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During the next 5 months of follow-up, the patient was free of symptoms, with all previous lesions having healed and prednisolone tapered to 5 mg/day.

Subsequently, he developed another exacerbation of lesions. Around this time, follow-up in oncology revealed a metastasis to the lymph node, which was proven on excisional biopsy. The steroid dose was again increased and the patient underwent 6 weeks of concurrent radiotherapy and six cycles of weekly injection Cisplatin as chemotherapy. This was followed by dramatic improvement of the skin condition with steroids being tapered and omitted. Unfortunately, the patient went downhill with the development of cachexia and succumbed 8 months later.


   Discussion Top


The association of BP with internal malignancy has always been a matter of debate with no consensus reached. Despite many published case reports and trials, a definite association is lacking. Ogava et al., in their study involving over 1,000 Japanese patients, found a significantly higher incidence of malignancy in BP (5.8%) than that of controls aged over 70 years (0.6%). [3] Similar associations are cited in Asia. [4] However, studies conducted in Sweden [5] and the USA [6] failed to prove any statistically significant association.

Since BP and malignancy are confined to the geriatric population, many consider the association to be co-incidental. However, we beg to differ, as in our patient, the clinical course of the disease closely followed that of malignancy. The disease which usually runs a benign and self-limiting course had a very recalcitrant nature in our patient. A significant control of the disease was not achieved despite being on adequate dose of oral steroids (1 mg/kg) and immunosuppressant, with new lesions erupting when steroids were tapered. The first major relapse coincided with the detection of malignancy, settled completely with excision of the tumor, and marginal increase of systemic steroids. The patient remained free of symptoms for a long period (5 months) on low dose of steroids. Unfortunately, the patient developed metastasis to lymph nodes and recurrence of BP. Hence, given the clinical behavior, it is reasonable to speculate that the association with malignancy was more than co-incidental.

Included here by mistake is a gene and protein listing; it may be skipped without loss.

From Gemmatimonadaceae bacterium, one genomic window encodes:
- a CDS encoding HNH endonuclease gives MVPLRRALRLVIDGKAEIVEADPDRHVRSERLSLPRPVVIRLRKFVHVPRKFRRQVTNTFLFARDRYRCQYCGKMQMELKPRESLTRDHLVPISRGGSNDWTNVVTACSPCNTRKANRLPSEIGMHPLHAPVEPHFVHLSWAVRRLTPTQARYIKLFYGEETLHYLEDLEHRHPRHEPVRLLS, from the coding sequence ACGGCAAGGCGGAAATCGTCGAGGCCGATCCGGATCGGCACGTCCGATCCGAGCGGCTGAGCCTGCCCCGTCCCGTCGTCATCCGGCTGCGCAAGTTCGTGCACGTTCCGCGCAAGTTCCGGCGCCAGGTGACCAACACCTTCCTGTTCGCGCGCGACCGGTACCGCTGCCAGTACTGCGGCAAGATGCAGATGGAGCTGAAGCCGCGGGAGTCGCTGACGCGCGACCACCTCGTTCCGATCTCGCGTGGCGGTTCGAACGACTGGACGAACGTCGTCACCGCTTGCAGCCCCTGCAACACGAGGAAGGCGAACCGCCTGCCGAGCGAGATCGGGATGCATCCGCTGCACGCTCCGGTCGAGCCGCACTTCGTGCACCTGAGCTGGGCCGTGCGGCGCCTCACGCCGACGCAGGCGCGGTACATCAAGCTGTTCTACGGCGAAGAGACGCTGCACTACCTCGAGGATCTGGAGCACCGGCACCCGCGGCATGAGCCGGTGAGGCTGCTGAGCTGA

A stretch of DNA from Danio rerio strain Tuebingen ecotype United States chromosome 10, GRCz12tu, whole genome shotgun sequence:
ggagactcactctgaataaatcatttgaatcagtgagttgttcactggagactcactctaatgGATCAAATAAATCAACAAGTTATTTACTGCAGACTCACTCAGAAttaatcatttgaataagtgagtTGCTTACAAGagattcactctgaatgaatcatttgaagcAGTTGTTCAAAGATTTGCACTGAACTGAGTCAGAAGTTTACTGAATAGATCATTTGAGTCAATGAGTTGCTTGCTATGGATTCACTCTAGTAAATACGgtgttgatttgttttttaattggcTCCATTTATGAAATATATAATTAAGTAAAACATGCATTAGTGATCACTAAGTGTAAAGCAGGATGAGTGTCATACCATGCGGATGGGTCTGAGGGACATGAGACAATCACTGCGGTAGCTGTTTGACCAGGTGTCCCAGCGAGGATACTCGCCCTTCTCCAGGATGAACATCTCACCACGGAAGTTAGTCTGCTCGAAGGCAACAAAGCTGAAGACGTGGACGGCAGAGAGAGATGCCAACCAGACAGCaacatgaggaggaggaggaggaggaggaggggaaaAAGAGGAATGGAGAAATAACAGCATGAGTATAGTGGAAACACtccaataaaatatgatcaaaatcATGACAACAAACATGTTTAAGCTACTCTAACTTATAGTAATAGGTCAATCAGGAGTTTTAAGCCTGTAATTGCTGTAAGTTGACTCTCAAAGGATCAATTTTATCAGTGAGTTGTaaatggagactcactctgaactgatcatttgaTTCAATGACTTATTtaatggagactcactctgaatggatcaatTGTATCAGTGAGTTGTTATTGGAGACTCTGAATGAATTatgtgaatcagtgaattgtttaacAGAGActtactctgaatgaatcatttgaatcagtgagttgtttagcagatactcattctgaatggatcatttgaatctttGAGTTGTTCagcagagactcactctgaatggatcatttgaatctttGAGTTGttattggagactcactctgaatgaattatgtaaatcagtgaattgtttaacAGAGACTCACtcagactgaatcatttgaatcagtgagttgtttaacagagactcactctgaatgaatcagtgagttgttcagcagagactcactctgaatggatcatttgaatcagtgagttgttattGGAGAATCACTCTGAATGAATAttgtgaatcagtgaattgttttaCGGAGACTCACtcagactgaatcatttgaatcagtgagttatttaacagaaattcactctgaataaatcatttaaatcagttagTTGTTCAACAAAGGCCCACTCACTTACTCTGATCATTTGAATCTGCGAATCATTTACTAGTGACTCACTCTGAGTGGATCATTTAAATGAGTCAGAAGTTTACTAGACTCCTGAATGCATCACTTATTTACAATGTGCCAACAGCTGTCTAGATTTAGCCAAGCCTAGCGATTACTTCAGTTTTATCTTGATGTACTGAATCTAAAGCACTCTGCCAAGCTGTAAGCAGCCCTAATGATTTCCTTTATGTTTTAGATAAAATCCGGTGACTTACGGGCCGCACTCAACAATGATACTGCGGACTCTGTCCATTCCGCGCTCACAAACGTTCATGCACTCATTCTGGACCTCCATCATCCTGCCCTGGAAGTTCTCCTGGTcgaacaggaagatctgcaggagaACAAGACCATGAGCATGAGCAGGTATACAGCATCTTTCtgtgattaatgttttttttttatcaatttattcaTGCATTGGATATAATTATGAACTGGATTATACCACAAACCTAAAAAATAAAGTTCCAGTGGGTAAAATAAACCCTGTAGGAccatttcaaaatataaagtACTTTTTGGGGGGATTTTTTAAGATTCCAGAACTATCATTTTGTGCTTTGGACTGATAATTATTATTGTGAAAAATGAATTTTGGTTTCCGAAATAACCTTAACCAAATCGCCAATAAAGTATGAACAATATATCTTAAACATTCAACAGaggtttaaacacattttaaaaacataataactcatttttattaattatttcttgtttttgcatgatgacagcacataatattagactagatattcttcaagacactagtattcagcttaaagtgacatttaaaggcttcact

The time of presentation of malignancy can be variable, with malignancy presenting either before, concurrently or after the appearance of BP. A Swedish study found that, patients who develop malignancy after BP, the mean lag time to uncovering the malignancy was 2 years and 8 months. [5] In our patient, the time lag was 4 months.

The simultaneous presence of malignancy may not morphologically alter the clinical appearance of BP lesions. However, some authors have suggested that bullae on gyrate erythema are more commonly associated with internal malignancy. [7]

BP has been reported with various malignancies especially of the gastrointestinal tract. To the best of our knowledge, this is the first report of BP associated with squamous cell carcinoma of the tongue.